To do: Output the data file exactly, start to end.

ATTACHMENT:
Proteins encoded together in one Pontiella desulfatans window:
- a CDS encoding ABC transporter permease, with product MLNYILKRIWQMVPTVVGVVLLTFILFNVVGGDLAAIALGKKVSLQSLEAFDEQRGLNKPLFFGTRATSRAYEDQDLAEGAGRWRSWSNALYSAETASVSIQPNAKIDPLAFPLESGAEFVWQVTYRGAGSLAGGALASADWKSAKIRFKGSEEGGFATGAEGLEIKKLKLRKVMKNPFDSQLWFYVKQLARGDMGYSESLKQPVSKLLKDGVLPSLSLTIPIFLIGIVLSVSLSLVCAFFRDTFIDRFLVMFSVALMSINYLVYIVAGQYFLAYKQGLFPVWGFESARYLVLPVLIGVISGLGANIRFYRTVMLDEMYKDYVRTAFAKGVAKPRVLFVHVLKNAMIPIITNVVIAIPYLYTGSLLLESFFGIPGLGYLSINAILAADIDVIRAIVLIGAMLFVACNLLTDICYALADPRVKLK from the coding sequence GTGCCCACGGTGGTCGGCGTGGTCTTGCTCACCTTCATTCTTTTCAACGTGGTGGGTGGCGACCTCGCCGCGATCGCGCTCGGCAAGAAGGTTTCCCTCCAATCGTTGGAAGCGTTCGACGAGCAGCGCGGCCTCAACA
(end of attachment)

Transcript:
Proteins encoded together in one Pontiella desulfatans window:
- a CDS encoding ABC transporter permease, with product MLNYILKRIWQMVPTVVGVVLLTFILFNVVGGDLAAIALGKKVSLQSLEAFDEQRGLNKPLFFGTRATSRAYEDQDLAEGAGRWRSWSNALYSAETASVSIQPNAKIDPLAFPLESGAEFVWQVTYRGAGSLAGGALASADWKSAKIRFKGSEEGGFATGAEGLEIKKLKLRKVMKNPFDSQLWFYVKQLARGDMGYSESLKQPVSKLLKDGVLPSLSLTIPIFLIGIVLSVSLSLVCAFFRDTFIDRFLVMFSVALMSINYLVYIVAGQYFLAYKQGLFPVWGFESARYLVLPVLIGVISGLGANIRFYRTVMLDEMYKDYVRTAFAKGVAKPRVLFVHVLKNAMIPIITNVVIAIPYLYTGSLLLESFFGIPGLGYLSINAILAADIDVIRAIVLIGAMLFVACNLLTDICYALADPRVKLK from the coding sequence GTGCCCACGGTGGTCGGCGTGGTCTTGCTCACCTTCATTCTTTTCAACGTGGTGGGTGGCGACCTCGCCGCGATCGCGCTCGGCAAGAAGGTTTCCCTCCAATCGTTGGAAGCGTTCGACGAGCAGCGCGGCCTCAACA